Another week and yet more secrets about the Equifax hacking scandal are being revealed. Chief among those this week is just exactly how much Equifax knows about your own secrets.
The know the first loan you applied for, which cars you prefer, and which stores you shop at. They know the sort of places you want to live and where you work and who lives with you.
But it’s not just what Equifax knows that has people concerned. It’s what they do with that information. One of Equifax’s biggest streams of income is selling information back to creditors. It’s an interesting cycle, really. Lenders gather bits of data from an applicant, then send it to the credit bureaus to determine if a customer is worth the credit risk. Then, the bureaus, like Equifax, collate and aggregate that information before selling back to other lenders.
Since the files they keep stretch back decades, the information these credit reporting agencies have is extremely valuable. Just how valuable is that information? Well, Equifax brought in more than $3.1 billion last year. That puts Equifax in the middle of the Big Three credit bureaus. Experian brought in $4.34 billion, and TransUnion took in $1.7 billion.
Unfortunately for Equifax, though, that treasure chest of data has not become its biggest anchor. Millions of customers are angry that the company put their most personal financial data and identities at risk thanks to the massive data breach.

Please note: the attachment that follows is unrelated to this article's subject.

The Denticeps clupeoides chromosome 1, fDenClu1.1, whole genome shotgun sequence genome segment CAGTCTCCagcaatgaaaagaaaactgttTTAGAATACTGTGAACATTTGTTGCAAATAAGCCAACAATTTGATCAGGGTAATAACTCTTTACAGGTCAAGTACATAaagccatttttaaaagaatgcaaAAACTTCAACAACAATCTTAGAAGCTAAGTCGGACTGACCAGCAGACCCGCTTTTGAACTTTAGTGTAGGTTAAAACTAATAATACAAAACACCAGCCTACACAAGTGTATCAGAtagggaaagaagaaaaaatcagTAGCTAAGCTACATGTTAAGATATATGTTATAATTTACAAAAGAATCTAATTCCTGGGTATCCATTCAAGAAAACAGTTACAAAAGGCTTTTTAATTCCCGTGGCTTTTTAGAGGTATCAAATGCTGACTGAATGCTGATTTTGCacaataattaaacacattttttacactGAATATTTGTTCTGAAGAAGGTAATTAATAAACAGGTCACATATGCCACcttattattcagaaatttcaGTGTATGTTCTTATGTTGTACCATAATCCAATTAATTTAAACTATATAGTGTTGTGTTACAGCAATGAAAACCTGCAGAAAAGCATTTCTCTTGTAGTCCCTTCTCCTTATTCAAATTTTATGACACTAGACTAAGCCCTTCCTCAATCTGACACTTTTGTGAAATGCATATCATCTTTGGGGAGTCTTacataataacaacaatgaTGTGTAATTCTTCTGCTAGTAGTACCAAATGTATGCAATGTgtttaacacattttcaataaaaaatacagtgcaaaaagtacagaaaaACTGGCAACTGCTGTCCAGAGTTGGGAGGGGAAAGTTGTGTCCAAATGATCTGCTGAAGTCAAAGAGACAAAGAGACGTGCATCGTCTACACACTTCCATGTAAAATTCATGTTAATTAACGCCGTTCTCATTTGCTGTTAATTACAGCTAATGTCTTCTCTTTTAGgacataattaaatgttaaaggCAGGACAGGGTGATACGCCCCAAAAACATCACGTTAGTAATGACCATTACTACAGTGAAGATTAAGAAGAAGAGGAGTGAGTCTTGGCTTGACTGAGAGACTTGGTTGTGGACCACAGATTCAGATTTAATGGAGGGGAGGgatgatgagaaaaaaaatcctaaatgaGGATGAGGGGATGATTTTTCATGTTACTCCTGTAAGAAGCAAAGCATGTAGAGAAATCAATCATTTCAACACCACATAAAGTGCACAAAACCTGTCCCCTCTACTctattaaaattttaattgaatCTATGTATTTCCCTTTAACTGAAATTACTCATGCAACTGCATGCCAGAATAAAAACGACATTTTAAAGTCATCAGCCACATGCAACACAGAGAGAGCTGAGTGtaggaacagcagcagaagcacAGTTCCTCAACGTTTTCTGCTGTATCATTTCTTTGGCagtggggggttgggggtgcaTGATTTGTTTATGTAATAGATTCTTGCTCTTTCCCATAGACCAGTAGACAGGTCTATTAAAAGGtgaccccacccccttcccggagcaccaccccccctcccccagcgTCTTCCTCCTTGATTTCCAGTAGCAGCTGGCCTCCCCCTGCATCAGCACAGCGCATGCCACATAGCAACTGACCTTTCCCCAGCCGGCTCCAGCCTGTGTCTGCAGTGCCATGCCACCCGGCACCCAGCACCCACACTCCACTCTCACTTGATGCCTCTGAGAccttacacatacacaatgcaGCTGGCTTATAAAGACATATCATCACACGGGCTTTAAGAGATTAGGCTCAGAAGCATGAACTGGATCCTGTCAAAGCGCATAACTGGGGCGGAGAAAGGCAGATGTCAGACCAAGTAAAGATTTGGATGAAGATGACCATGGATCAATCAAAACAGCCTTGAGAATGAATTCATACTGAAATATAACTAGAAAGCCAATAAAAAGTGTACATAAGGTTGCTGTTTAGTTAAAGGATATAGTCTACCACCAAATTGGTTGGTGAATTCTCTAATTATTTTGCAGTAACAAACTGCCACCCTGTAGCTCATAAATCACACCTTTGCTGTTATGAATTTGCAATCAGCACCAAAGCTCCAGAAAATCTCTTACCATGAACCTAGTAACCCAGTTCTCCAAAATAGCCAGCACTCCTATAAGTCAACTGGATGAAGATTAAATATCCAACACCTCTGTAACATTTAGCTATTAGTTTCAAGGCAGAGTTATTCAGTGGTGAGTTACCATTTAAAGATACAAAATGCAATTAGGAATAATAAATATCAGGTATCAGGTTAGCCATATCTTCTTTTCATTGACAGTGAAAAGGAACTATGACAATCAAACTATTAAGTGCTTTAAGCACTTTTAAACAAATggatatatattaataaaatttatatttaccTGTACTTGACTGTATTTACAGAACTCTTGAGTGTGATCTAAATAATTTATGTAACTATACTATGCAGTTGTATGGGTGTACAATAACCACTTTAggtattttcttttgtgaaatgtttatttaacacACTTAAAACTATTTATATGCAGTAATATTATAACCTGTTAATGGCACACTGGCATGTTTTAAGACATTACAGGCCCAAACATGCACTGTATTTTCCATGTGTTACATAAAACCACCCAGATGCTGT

What’s worse, at this point, these consumers don’t know if they’re affected, and, if so, just how much. It could be nothing, it could be a life-changing headache that takes years to correct. They just don’t know. And “not knowing” is consumer kryptonite. We hate having to wonder and worry if something is going to fall out of the clear blue sky and land right on us.
As it deals with this growing consumer rage, Equifax is also dealing with investigations at both the state and federal level, as well as a number of lawsuits that will tie up resources that the company needs to right the ship and get back in the good graces of consumers.
It’s unknown yet how much of an impact this will have on Equifax overall. Will consumers demand creditors use other firms to make lending decisions? If this happens, it could be a tipping point that creates a massive consumer PR problem for Equifax. Right now, the anger and worry are mostly unfocused. But if those emotions do find purchase in some kind of specific action, these lawsuits may be the least of the company’s worries.
Ronn Torossian is the Founder and CEO of the New York based public relations firm 5WPR: one of the 20 largest PR Firms in the United States.